Perugina è la Hershey d’Italia. Perugina is the Hershey of Italy.
When I first found out that Perugia was home to the Perugina Chocolate Factory, I thought it was funny that I would be moving from one chocolate-town (Hershey; well, Annville…but close enough!) to another. I immediately decided that I had to visit Perugina, just to compare.
I was just going to go with 4 friends, but when we got to the bus station, we ran into ten other Umbra students who were also going to the factory; the more the merrier! This tour is almost nothing like Hershey’s. First of all, it has a more elegant and professional atmosphere in comparison to the kid-friendly vibe at Chocolate World. Your tour starts in a theater that tells you about how the chocolate is made and a brief history of the company. After the movie, you get a more in-depth look at the history and some of it’s marketing ploys in The Museum, where a tour guide walks you through multiple wall displays and outlines the Perugina story for you.
Baci chocolates came on the Italian market in 1922, and initially were named Cazzotto, which literally means ‘punch-up’ which came from their irregular, squat shape. It was Giovanni Buitoni who re-christened the chocolate Bacio. The famous entrepreneur felt it much better to make customers ask for a kiss instead of a punch at the store. Around each Baci is wrapped a love note, making it the “chocolate for lovers”. Every day of operation, more than one and a half million Baci chocolates are made here at Perugina which is only a fraction of the 120 tons of chocolate that flows through the pipes and vats each day. (Deborah Mele 2012)
One marketing strategy the company has is to create one rather large piece of chocolate to display at the world-famous Eurochocolate festival, held in Perugia in October annually. In 2003, their chocolate went down in history. The Guinness World Record plaque in the museum read, “The world’s largest individual chocolate was a BaciOne weighing 5,980kg (13,183 lb)and was made by Nestlé (Italy) and displayed at the Perugina factory, San Sisto, Italy on 26 October 2003,” next to which there was a replica of the creation and it’s original sentiment from inside. Another strategy was the company’s support in 2009 when a man named Giovanni started an online campaign for help in his quest to get a Valentine’s Day kiss from his neighbor, Gaia (watch the story here).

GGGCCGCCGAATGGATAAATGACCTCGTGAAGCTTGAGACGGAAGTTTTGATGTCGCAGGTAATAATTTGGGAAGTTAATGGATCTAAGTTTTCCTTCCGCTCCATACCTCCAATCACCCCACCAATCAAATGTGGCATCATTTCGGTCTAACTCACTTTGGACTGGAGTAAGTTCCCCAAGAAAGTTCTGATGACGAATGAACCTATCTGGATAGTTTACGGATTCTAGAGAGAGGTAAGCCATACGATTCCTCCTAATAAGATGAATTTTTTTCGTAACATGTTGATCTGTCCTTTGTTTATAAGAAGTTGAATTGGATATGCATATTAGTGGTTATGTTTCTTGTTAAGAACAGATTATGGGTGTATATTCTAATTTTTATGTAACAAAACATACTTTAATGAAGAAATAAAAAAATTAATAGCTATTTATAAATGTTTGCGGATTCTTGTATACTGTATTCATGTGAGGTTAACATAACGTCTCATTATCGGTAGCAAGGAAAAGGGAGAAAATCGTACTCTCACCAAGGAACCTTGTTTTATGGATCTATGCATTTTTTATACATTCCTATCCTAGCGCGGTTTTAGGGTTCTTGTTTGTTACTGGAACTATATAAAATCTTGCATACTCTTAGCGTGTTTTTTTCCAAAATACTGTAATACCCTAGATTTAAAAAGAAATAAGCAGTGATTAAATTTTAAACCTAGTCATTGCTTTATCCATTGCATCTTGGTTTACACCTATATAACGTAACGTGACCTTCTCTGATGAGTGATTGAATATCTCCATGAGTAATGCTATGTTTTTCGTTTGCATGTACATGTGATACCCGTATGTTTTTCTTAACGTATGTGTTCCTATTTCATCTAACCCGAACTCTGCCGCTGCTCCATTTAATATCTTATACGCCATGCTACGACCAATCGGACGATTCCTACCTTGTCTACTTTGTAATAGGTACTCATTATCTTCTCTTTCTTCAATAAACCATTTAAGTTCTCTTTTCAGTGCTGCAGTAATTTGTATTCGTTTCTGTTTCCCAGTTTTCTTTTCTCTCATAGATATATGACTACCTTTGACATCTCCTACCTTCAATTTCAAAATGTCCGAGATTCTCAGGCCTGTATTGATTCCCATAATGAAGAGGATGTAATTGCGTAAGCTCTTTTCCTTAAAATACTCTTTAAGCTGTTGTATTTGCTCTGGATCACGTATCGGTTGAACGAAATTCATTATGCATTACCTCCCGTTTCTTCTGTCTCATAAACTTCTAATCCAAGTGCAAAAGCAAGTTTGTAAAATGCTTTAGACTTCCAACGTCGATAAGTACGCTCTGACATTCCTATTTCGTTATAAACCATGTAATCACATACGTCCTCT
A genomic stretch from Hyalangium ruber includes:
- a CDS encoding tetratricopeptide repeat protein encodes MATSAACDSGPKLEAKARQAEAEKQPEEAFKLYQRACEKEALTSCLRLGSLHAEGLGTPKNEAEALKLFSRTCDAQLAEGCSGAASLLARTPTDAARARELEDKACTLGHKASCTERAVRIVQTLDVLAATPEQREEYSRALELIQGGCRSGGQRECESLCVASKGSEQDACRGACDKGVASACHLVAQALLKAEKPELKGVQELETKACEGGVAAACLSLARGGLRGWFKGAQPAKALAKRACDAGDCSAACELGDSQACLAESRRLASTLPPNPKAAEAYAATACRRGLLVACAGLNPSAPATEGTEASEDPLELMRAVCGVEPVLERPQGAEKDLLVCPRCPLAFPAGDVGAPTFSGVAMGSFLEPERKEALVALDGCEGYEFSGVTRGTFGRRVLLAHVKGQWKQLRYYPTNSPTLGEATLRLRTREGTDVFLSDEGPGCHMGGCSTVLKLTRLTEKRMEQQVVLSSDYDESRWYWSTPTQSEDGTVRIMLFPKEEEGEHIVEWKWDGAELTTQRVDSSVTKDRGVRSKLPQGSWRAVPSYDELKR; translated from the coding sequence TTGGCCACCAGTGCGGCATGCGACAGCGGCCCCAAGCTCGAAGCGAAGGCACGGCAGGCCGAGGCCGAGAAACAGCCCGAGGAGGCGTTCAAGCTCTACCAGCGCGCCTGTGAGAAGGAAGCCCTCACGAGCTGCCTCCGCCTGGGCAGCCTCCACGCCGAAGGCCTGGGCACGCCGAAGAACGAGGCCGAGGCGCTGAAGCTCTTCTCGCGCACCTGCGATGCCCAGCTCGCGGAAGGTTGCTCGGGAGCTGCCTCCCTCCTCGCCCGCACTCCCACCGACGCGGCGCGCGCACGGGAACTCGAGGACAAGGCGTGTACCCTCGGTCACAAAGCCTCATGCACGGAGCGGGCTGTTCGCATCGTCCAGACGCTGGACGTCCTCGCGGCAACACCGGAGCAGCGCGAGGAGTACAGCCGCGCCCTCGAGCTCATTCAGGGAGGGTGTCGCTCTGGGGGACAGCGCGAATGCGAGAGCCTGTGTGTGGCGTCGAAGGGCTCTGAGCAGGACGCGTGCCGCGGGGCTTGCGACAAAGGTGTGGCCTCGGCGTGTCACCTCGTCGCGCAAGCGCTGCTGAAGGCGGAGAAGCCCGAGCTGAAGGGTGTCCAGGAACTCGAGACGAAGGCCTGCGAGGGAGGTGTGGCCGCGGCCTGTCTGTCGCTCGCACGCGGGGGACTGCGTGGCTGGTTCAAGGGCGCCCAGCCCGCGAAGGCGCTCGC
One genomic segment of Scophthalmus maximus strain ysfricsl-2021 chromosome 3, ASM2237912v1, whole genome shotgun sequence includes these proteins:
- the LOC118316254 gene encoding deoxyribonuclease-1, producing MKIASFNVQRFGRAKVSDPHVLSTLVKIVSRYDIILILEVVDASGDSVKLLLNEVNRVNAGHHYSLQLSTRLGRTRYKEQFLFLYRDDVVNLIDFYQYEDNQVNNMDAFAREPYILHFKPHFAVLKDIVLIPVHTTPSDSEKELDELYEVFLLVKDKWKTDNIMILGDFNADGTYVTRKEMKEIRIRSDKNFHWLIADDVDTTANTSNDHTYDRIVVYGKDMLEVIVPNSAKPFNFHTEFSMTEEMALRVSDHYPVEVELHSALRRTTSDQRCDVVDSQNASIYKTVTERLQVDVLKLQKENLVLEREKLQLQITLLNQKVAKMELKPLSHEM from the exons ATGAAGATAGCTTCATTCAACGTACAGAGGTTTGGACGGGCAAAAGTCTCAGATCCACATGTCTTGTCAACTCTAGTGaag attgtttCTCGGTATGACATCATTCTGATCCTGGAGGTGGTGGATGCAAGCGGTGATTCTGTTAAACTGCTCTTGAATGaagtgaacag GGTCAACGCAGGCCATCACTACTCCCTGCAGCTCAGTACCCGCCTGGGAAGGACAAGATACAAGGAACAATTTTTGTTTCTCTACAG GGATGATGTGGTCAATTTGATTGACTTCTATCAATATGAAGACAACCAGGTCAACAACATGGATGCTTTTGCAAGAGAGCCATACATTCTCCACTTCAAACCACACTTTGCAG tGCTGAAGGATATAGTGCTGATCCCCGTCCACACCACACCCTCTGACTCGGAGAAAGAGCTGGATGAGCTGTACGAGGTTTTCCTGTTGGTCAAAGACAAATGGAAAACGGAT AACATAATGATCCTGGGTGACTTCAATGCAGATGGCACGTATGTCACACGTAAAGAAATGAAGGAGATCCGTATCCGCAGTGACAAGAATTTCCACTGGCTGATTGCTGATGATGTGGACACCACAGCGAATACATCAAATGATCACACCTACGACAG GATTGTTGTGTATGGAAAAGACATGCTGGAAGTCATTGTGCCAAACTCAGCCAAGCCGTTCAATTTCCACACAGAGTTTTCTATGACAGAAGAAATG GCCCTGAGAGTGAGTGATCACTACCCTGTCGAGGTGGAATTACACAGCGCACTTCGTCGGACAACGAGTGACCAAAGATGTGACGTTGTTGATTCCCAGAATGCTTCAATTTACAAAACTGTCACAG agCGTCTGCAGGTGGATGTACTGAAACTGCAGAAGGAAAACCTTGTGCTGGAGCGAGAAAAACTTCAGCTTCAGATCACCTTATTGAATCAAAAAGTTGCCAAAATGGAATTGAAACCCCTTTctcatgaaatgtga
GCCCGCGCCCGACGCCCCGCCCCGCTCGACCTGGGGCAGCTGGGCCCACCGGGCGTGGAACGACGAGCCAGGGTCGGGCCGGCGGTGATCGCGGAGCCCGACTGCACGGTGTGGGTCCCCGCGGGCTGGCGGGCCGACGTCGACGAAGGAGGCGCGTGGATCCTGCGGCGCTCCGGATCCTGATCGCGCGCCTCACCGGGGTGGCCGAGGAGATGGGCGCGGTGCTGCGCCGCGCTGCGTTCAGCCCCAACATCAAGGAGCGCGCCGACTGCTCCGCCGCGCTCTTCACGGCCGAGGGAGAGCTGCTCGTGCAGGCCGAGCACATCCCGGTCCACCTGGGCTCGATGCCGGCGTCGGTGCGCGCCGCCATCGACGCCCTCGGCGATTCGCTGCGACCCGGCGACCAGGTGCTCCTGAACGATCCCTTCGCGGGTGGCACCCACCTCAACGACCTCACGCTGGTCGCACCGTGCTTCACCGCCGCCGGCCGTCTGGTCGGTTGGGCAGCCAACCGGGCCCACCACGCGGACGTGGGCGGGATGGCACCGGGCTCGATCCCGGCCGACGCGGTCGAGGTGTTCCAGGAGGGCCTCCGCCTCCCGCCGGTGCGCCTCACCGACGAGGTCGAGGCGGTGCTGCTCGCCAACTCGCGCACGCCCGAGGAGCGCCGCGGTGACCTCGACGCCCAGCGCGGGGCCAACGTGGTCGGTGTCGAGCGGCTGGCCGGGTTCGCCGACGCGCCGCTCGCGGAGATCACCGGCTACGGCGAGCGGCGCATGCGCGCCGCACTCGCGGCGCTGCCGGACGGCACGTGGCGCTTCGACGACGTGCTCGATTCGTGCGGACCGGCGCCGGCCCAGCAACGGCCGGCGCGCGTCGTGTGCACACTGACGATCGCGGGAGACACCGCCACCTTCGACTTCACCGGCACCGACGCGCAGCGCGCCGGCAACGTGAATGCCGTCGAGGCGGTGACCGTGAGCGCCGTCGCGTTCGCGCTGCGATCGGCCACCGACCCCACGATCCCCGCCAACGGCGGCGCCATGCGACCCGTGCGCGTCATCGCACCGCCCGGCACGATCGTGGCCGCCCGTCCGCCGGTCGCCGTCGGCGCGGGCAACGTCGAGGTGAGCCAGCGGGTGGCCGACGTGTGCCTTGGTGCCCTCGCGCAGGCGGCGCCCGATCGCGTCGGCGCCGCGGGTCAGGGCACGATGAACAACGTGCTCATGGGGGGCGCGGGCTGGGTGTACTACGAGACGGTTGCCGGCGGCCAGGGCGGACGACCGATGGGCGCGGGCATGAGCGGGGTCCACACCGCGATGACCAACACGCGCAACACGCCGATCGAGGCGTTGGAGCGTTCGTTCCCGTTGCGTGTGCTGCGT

After the museum, you are taken to a room that has only a counter covered in fresh chocolates to sample. Any kind of chocolate you could imagine was there: chocolate truffles, milk chocolate, dark chocolate, white chocolate, 70% chocolate versus 50% chocolate, chocolate with hazelnuts, cookies made with different kinds of chocolate – everything. My strategy was to grab one of everything, and step away from the crowd to enjoy them. That’s when I realized that there is, in fact, such a thing as too much chocolate (but anyone who knows me understands that I wouldn’t let a little thing like that stop me from trying to put what I could into my bag to bring back, #freestuff).
After the sampling, we were taken on a walk above the factory on an enclosed catwalk to watch the production process. We weren’t allowed to take pictures here, but it was still cool to see. There was one area where they had massive pods filled to the brim with Baci chocolates, and another section where they were making Easter eggs as big as footballs. But they better make them now because chocolate is only produced from June to February, and the factory is closed from March to May for maintenance and producing only chocolate to be exported.
It was a really interesting experience to get a new perspective on the chocolate industry, and while I enjoyed touring the Perugina factory, I can’t deny the fact that it made me miss being back at LVC and being able to jump in the car with my friends to spend a weekend afternoon in Chocolate World.
Wishing you all a happy Valentine’s Day with lots of love,